Our decision to join a CSA this year was mostly spontaneous after hearing tales from friends of plump organic tomatoes and sugar sweet strawberries. We were due with a baby in early April and a summer spent at home, enjoying healthy, farm fresh vegetables with our growing family sounded perfect! It was a creative and transformative adventure that we plan on taking again next year.
- Heads of lettuce trump their boxed counterpart! They do, there's no debate, and there's no way to unlearn this discovery. Confession: I've always been a bit of a lazy salad-maker, buying boxed lettuces so I could avoid the washing process. But now that I've eaten farm-fresh, flavorful greens for months, I'm reformed (and mostly yucked out at the thought of what bacteria could be floating around those boxed containers).
- A salad spinner is a must-have if you eat fresh greens every day. At the beginning of the CSA season, our farm sent out a helpful how-to guide that suggested using a salad spinner to manage all the fresh greens that would be distributed on a weekly basis. We bought this one from OXO and it was PERFECT! All season long we cleaned large batches of lettuce and stored them inside the spinner so we could grab a few handfuls with each meal. The spinner kept them crunchy and fresh!
- The fresher the vegetable, the less preparation it needs. Plain and simple. The perfect example: Hakurei turnips. If you see them at the farmers' market, buy them, slice them, and snack on them raw.
- I love broccoli soup and pickled green beans.
- Signing up for a CSA is an excellent way to discover new recipes, new cookbooks, and favorite new vegetables
- Farm-fresh vegetables are more flavorful than their grocery-store counterparts.
- The question of what's for dinner is no longer based on preference, but rather on supply. It can be a tough lesson, I understand. But when you have 11 pounds of tomatoes and you're craving winter squash, you eat tomatoes.
- Grocery store vegetables are squeaky clean! This was mostly true for our farm veggies, as well, but there were a few things — sweet potatoes and yellow onions — that arrived straight from the soil, with soil still crusting their outsides.
- Being a member of a CSA is a time commitment, and requires spending time in the kitchen. So, my advice is to pick the share size that's best for you and your cooking habits. If you prefer a half-share and they aren't available at your farm, find a friend who can split the bounty with you because the last thing you want is for food to go to waste or to be overwhelmed!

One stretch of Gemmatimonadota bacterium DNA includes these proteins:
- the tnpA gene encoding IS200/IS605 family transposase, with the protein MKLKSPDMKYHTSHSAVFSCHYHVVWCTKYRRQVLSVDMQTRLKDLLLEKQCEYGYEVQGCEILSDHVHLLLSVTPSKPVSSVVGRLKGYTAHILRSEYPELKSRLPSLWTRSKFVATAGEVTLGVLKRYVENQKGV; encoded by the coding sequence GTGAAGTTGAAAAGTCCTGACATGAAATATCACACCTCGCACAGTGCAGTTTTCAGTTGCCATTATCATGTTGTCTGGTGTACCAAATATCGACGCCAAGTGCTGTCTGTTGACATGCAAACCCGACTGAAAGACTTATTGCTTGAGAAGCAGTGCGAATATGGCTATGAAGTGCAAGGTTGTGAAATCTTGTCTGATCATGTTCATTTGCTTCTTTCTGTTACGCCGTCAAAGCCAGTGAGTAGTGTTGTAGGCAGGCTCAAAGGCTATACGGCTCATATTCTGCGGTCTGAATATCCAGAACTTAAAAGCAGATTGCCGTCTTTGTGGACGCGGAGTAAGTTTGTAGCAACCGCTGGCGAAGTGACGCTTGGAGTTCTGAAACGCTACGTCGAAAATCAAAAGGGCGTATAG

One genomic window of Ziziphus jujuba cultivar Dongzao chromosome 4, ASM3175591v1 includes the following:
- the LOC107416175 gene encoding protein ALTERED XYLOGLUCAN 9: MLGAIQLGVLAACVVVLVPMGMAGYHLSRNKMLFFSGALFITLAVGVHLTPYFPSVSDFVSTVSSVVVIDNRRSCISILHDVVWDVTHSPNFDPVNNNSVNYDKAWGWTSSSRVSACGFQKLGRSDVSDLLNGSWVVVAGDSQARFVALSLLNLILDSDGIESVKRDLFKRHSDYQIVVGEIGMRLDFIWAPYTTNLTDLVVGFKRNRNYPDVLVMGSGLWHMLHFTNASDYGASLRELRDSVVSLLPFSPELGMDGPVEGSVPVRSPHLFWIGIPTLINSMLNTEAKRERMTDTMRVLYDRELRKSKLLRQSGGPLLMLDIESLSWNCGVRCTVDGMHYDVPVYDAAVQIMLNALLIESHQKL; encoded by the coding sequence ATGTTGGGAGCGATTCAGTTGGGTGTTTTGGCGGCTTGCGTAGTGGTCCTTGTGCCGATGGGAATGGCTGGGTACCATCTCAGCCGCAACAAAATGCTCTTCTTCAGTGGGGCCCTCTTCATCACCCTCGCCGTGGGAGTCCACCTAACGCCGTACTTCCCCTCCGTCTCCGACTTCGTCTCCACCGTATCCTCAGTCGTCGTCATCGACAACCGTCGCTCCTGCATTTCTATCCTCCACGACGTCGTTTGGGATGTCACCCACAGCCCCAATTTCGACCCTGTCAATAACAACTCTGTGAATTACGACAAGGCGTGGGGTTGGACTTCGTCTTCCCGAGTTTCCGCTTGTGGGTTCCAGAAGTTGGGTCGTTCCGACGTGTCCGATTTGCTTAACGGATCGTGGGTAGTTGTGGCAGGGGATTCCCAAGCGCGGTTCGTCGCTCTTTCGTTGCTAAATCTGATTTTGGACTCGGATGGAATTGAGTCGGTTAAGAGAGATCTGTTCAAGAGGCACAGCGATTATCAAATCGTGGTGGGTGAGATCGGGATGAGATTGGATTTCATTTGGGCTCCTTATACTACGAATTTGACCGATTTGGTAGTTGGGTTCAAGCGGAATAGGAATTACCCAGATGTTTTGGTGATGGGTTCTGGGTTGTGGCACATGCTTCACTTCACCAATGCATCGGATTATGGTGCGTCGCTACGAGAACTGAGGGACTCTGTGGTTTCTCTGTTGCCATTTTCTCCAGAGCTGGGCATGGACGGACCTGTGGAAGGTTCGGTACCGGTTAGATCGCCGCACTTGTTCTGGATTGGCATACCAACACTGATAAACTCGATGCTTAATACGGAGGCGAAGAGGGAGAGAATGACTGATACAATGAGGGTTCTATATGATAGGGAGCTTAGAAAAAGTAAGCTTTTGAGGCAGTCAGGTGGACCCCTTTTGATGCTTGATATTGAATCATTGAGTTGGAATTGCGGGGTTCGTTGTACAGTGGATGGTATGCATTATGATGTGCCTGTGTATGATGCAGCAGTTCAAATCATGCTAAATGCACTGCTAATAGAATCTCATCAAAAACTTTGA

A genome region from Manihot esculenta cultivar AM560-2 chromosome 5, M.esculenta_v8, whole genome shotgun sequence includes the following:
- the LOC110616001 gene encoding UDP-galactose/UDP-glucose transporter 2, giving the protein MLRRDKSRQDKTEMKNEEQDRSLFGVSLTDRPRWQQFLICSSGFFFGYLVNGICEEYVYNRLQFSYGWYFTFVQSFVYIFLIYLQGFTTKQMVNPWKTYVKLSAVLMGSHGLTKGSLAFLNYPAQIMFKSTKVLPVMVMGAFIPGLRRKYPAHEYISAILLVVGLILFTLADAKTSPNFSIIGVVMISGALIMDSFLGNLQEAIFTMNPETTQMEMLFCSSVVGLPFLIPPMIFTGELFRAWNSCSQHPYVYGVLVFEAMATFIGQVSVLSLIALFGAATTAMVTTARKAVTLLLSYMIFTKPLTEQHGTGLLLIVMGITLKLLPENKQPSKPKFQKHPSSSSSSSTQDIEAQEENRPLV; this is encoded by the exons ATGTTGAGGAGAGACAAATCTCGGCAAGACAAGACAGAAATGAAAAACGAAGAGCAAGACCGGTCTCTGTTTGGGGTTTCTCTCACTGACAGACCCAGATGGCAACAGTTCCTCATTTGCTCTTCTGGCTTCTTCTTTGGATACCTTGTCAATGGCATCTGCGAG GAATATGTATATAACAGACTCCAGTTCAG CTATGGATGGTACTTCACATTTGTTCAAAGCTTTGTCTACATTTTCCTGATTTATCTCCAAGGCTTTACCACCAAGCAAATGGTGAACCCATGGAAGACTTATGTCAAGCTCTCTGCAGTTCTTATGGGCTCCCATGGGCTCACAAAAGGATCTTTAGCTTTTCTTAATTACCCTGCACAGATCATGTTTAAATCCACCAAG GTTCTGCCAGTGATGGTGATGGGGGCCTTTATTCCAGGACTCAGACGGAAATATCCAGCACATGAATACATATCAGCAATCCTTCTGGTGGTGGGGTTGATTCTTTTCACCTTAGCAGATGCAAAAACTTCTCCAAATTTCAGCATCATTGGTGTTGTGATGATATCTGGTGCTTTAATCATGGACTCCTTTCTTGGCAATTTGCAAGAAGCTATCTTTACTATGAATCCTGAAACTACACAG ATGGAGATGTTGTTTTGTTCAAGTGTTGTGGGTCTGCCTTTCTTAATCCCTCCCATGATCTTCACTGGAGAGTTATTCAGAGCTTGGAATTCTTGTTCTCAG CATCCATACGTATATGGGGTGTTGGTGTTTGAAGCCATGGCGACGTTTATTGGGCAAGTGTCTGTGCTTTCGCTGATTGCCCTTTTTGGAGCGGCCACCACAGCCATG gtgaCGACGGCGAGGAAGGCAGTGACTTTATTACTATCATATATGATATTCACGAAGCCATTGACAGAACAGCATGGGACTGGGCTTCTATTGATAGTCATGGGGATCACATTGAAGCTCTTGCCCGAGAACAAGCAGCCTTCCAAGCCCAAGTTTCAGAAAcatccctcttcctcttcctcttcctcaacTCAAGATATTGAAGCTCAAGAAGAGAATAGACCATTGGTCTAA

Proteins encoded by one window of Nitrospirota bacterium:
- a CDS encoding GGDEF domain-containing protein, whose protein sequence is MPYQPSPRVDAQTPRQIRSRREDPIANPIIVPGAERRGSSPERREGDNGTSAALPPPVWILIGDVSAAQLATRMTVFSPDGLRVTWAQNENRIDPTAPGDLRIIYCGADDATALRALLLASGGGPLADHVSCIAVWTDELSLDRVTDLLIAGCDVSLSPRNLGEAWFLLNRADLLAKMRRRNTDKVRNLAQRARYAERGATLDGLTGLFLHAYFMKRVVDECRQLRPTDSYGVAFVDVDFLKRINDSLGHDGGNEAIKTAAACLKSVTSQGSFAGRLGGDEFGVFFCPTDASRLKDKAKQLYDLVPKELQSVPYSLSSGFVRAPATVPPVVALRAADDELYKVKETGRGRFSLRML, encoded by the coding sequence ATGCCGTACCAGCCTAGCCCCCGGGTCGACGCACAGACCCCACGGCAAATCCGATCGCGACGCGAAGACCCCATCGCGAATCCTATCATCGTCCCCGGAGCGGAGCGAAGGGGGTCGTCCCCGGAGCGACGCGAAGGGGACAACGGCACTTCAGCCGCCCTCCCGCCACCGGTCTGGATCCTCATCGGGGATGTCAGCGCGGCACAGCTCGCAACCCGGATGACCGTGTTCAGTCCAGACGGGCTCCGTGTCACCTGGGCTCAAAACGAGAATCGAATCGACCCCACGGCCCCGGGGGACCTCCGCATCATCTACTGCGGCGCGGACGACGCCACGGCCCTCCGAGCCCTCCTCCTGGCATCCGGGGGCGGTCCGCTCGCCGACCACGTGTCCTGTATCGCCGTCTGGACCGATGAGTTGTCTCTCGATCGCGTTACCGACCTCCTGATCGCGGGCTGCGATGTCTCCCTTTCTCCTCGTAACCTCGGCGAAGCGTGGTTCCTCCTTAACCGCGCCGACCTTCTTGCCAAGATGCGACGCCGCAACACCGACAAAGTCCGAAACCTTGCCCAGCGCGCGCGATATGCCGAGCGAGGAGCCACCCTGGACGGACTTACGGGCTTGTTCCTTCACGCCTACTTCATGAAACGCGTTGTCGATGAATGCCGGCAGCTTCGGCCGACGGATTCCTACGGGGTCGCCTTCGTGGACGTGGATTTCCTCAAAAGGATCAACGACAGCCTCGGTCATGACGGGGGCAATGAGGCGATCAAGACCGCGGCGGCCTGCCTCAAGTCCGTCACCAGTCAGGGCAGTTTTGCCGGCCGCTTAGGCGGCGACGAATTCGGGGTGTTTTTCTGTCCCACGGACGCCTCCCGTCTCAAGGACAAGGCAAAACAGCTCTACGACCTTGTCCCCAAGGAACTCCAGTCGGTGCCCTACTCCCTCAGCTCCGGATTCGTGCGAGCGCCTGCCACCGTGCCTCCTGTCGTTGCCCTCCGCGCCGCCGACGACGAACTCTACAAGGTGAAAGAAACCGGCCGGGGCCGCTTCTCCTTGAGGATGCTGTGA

- There's nothing more fun than picking strawberries with your toddler at your CSA farm!
Have you ever been a member of a CSA? What was your biggest takeaway?
More from Keeping Up With My CSA Box:
- This Week My CSA Box Has Greens, More Greens, Parsley, and a Quart of Strawberries
- This Week's CSA Box: Finding Ways to Use Up My Lettuce, Broccoli, Oregano, and Beans
- I Have a New Favorite Recipe for Broccoli, Thanks to My CSA Box
- Hurray! Cucumbers and Summer Squash in This Week's CSA Box
- This Week My Friends Ate the Carrots, Cucumbers, and Cabbage in My CSA Box
- Yippee for Sweet Summer Tomatoes in My CSA Box This Week
- 5 Cookbooks to Help You Use Up Your CSA Box
- This Week's Colorful CSA Box: Eggplants, Carrots and Yellow Tomatoes
- More Eggplant, Cabbage, and Kale in This Week's CSA Box
- We Ate the Best Gazpacho This Week, Thanks to My CSA Box
- A Cabbage That Weighs More Than a Newborn Showed Up In Our CSA Share This Week
- My CSA Box Turned My Friends Vegetarian This Week
- We Received 11 Pounds of Tomatoes This Week in Our CSA Box
- Summer Met Fall in My CSA Box This Week
- Greens, Beans, Peppers and Three Kinds of Squash Were In My CSA Box This Week
- Mixed Lettuce, Arugula, and Hakurei Turnips Are In Our CSA Box This Week